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Accreditation Your Way


By Henry Cram, Ed.D.

As president of the Middle States Association Commissions on Elementary and Secondary Schools (MSA-CESS), I am often asked about the differences among the accrediting agencies that schools can choose when considering accreditation. Each of the accrediting bodies uses a similar process, including the requirement to meet standards, conduct a self-study and undergo a peer review visit. Each bases its standards and protocol requirements on similar research on effective schools and school improvement, and most are comparable in terms of accreditation maintenance and costs.

So how should a school choose an accrediting agency? Is it as simple as doing what has been traditionally done? Or are there differences among the agencies that make one accrediting option a better fit for each school?

Schools are diverse, and any accreditation process should address that diversity to meet the unique qualities that make every school special. Simply put, “one size should not fit all” when it comes to accreditation.

While the standards for accreditation and the requirements of an accreditation protocol need to be rigorous, accreditation can be achieved in a variety of ways. Not every school starts in the same place. Nor does every school need to do things exactly the same way in order to improve student performance or organizational capacity. A school should choose an accreditation protocol that is the best fit whether it is seeking to improve performance, build on that performance or push beyond a tradition of excellence.

Accreditation should improve every school’s capacity by deepening the understanding of what needs to be done to increase student performance and by establishing a culture of continuous school improvement. Furthermore, each successive re-accreditation should build on lessons learned from the previous term.

An accreditation process should also offer the opportunity for schools to achieve special recognition for exemplary programs. Whether it is recognition of an exceptional program in the arts or an innovative one in STEM education, accreditation should promote the identification of exemplary programs and highlight best practices that can be shared among the accrediting agency’s membership.

The best accreditation processes lead to valid and reliable results as well as recommendations for change and strategic plans for improvement. These recommendations, resulting from a peer review process, should be reviewed and vetted by experts who can provide context and perspective when determining a school’s final accreditation status. Maintaining quality control and ensuring consistency are critical to the integrity of the accreditation process.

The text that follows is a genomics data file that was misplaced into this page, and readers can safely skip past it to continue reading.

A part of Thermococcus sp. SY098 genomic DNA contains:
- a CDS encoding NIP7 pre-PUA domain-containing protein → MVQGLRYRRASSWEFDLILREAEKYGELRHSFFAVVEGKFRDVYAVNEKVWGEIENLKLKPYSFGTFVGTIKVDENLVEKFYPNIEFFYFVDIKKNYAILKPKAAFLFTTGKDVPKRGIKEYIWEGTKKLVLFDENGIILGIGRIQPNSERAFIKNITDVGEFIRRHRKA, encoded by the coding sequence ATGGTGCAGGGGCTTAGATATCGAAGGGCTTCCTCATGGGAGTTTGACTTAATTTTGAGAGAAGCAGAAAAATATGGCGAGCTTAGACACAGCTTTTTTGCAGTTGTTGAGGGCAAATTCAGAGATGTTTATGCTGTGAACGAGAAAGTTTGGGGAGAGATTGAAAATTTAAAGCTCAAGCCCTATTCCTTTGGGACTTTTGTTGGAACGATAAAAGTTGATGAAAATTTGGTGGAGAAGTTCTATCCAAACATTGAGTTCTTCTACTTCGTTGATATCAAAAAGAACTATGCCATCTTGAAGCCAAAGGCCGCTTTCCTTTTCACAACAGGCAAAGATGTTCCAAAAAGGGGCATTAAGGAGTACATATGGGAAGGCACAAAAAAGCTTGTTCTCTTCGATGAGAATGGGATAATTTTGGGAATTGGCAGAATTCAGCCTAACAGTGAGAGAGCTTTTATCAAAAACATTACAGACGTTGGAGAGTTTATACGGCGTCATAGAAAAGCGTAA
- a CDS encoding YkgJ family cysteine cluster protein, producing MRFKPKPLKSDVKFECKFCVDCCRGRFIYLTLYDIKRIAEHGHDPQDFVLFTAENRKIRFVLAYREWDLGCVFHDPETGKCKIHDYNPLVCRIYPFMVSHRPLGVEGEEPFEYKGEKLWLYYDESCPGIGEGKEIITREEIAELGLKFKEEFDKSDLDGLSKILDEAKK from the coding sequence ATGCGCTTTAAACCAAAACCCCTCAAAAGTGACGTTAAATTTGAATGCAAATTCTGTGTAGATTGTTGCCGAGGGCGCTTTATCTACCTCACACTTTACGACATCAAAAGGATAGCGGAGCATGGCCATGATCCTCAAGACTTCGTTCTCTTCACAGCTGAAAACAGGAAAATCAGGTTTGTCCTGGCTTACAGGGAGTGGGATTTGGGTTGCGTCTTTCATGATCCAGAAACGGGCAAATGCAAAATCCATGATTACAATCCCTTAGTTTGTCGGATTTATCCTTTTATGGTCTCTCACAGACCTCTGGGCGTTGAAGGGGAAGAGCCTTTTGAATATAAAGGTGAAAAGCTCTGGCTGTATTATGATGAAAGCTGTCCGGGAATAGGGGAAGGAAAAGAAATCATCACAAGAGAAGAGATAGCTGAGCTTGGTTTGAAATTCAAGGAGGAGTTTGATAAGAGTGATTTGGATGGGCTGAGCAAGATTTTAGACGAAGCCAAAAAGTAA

Responsible accreditors learn and continue to learn from their experiences with schools. They use that knowledge to help every school find the correct path to accreditation. The process is a learning experience resulting in outcomes that match each school’s reason for seeking accreditation.

Whether your school is considering becoming accredited for the first time or is seeking re-accreditation, accreditation is a choice. To make the most of that choice, choose an accreditation protocol:

  1. That best meets your school’s needs,

  2. That will lead to the outcomes you are seeking, and

  3. That is available from an accrediting agency with a reputation for quality and value.

That’s the best way to have accreditation your way.

For information on the Middle States Association’s accreditation and program options, quality assurance and value, visit

The Middle States Association Commissions on Elementary and Secondary Schools is a worldwide leader in accreditation and school improvement. For over 125 years, Middle States has been helping school leaders establish and reach their goals, develop strategic plans, promote staff development and advance student achievement. With more than 2,700 accredited schools and school systems in 34 states and nearly 100 countries, MSA-CESS is proud of its continuing legacy and its ongoing innovations to meet the challenges of improving education in the 21st century.


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